4. Lee says:

    wow, a quick read of those responses and you really get a feel for the attitudes that trucking has created. I agree with a lot of it, although not all. Sadly, a heavy % is quite true and those feelings jotted down by those above mirror countless thousands of drivers running down the highway . Its a shame the people that matter will never read these, and joe public could care less so don’t get involved in the downfall of a massive and extremely important industry that touches virtually everybodys lives in one way or another. Even more sad that a job as vital and important to a country and its well being can’t generate a little more pride in those that actually do this for living and make it all happen. Media is as much the enemy as anyone these days as headlines continue to skew opinions of a society made up mainly of sheep. They see a headline like that and believe it all as no one has the time or even cares enough to look beyond the bold print and see if they are being fed a load of BS. Such a pathetic statement when a once extremely proud and massive group of workers were once held in such high esteem and respected by the public (1970s, into early 80s) . Anyone care to help figure out exactly when this occupation flew off the rails and what were the causes?

  5. Tony Godsoe says:

    A good deal of this started 10 years ago when companies like wal-mart and the grocery industry had to keep up with the demands of the generation noyone wants to wait for anything any more, fierce competition among the human race driven by corporate greed, When you enter the trucking industry especially long haul you say goodbye to any normal lifestyle, you will not be home for Birthdays,anniversaries, funerals, or any important occasions, if you become ill and cannot perform for the company you are thought of as a lesser person, and no good to them, if a close family member dies while you are on the road they will not bring you home, you must get loaded first, bottom line they own you, Dispatchers and planners go home at night to their families only to look the next day at loads not the drivers. one thing for sure you will be home for your own funeral they need that truck moving.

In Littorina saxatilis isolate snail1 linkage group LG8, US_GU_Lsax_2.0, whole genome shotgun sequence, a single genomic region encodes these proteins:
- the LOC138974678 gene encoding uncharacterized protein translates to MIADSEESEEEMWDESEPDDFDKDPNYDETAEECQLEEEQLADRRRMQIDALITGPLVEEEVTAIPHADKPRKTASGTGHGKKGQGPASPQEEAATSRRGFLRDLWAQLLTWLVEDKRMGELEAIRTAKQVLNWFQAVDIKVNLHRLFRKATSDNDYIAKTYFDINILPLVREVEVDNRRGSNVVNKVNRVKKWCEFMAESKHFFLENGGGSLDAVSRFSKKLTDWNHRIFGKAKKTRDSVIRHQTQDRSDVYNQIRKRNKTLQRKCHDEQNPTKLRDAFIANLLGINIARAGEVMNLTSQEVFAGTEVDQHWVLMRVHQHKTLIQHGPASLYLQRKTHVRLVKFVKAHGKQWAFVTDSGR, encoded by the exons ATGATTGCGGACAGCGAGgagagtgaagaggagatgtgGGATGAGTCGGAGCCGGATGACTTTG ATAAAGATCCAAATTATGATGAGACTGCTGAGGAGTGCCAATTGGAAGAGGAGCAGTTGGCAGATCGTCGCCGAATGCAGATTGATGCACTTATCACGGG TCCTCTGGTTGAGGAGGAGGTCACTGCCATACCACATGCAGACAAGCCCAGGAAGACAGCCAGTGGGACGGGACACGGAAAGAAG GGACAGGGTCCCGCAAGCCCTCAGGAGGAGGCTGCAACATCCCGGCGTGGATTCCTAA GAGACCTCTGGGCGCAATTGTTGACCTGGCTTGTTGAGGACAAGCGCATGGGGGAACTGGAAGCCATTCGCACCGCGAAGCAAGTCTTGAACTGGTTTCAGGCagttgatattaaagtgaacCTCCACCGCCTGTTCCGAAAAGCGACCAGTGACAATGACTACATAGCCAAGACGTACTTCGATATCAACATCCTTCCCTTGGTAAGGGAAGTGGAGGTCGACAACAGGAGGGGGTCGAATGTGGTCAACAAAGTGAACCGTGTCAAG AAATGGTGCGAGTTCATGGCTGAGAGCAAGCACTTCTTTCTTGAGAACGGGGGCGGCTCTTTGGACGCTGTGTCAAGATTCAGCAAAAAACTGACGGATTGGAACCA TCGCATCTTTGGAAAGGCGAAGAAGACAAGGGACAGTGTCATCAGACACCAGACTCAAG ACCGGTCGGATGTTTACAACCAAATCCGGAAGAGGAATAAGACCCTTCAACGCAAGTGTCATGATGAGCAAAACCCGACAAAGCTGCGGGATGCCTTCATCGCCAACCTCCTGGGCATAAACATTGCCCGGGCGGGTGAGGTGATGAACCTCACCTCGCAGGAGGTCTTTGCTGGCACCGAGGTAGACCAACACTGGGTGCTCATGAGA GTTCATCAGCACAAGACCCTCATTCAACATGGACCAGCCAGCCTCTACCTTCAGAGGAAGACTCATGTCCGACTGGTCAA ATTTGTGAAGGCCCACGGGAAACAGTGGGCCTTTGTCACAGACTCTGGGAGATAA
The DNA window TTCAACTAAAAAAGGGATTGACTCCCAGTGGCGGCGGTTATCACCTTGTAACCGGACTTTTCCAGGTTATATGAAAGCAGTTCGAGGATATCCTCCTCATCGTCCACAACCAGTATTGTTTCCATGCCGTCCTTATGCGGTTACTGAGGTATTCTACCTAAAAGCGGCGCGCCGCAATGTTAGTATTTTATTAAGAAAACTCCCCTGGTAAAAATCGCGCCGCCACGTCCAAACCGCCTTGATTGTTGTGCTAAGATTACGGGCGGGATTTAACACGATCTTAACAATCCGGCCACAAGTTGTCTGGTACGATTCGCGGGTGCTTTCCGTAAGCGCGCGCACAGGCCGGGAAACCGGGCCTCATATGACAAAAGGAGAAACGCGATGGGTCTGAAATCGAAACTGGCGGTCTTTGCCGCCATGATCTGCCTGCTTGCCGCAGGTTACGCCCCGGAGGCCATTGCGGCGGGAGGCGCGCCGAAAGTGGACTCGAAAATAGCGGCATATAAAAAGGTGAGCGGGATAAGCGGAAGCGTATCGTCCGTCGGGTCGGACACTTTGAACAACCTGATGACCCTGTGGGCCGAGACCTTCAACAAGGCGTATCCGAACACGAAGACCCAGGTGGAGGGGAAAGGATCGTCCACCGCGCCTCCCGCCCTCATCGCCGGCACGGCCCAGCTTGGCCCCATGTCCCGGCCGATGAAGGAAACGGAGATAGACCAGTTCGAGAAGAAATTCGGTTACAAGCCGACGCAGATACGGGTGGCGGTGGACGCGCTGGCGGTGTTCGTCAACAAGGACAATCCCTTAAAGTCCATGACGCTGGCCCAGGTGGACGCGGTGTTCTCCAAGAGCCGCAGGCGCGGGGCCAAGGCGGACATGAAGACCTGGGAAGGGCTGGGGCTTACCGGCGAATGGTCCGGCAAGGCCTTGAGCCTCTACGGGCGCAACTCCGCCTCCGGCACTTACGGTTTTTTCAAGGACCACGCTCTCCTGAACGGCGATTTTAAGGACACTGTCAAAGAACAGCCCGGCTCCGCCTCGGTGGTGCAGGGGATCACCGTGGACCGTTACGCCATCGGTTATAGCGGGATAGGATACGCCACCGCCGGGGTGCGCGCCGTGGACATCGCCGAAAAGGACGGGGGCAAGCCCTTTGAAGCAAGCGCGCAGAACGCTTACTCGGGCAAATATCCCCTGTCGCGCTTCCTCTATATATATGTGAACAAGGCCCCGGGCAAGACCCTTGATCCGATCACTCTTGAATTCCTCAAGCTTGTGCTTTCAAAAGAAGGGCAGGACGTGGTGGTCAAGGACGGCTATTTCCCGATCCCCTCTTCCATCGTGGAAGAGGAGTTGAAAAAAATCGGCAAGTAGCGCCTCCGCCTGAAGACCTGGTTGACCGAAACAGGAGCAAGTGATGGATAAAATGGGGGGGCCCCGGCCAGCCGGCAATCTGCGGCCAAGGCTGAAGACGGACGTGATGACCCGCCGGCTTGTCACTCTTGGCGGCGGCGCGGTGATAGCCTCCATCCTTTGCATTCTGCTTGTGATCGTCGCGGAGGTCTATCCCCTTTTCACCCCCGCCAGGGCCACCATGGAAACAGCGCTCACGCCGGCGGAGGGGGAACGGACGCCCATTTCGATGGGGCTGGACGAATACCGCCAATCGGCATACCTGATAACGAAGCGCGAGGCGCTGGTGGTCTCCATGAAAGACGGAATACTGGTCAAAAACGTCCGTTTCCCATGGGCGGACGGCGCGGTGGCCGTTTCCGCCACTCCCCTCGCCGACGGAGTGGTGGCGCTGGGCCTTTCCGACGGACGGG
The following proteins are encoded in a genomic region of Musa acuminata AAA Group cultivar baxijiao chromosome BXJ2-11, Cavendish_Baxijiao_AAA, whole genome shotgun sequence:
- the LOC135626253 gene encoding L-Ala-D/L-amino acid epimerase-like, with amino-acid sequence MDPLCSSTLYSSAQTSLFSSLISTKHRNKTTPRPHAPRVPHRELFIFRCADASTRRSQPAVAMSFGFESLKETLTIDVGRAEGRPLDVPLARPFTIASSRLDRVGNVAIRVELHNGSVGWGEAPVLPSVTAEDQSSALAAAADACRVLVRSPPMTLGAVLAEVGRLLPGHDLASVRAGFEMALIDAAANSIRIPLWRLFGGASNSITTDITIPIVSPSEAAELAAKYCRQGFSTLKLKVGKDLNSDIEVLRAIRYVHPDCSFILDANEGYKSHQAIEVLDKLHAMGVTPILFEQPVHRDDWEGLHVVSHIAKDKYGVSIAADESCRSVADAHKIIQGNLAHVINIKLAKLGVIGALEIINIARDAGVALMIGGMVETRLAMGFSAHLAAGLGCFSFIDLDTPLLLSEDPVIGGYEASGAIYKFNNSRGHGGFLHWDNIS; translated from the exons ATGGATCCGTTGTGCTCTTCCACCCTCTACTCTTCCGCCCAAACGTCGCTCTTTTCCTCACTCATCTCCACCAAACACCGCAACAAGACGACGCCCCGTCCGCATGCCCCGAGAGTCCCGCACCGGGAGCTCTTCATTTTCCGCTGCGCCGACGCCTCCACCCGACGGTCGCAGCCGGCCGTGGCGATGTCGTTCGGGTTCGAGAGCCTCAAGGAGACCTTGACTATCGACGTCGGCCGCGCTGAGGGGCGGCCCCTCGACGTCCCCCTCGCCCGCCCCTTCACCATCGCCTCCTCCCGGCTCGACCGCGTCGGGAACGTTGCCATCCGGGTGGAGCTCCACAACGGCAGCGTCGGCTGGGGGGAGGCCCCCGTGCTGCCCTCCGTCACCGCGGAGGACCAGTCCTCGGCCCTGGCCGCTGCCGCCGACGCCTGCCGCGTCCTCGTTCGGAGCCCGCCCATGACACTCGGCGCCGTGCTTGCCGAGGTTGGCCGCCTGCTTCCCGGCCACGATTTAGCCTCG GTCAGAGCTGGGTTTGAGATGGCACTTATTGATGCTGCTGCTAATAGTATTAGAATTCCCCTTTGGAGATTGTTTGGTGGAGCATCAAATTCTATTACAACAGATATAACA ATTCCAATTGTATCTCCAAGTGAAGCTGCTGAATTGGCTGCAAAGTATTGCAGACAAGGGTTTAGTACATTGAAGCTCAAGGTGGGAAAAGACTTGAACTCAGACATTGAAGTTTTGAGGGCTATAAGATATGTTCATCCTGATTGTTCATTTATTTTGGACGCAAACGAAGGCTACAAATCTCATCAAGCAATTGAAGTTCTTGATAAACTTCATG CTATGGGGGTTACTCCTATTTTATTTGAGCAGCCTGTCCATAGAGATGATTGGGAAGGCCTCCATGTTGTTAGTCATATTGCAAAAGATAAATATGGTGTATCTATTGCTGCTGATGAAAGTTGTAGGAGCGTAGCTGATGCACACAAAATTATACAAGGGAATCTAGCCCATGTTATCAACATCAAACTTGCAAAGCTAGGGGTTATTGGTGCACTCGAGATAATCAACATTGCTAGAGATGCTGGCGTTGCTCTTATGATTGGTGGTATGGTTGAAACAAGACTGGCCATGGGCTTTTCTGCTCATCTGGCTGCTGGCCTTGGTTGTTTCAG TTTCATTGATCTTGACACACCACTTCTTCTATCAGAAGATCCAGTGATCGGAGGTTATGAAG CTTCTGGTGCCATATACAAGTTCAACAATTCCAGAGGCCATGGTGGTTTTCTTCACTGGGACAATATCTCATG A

6. Tony Godsoe says:

    a word on recruiters especially here in the Maritime s, They represent their own interests working on commissions and probably residuals they get from companies for hiring the driver,s they find many of them offer their own com check cards to drivers and tell them spend what you want I get back from your pay at 5% or more interest, do the math say they recruit 10 driver,s at .37cents per mile the companies are paying them .40cents multiply that by the number of miles driven by each driver every month, no wonder you can show up at truck stops in an Escalade.

Have your say:

Your email address will not be published. Required fields are marked *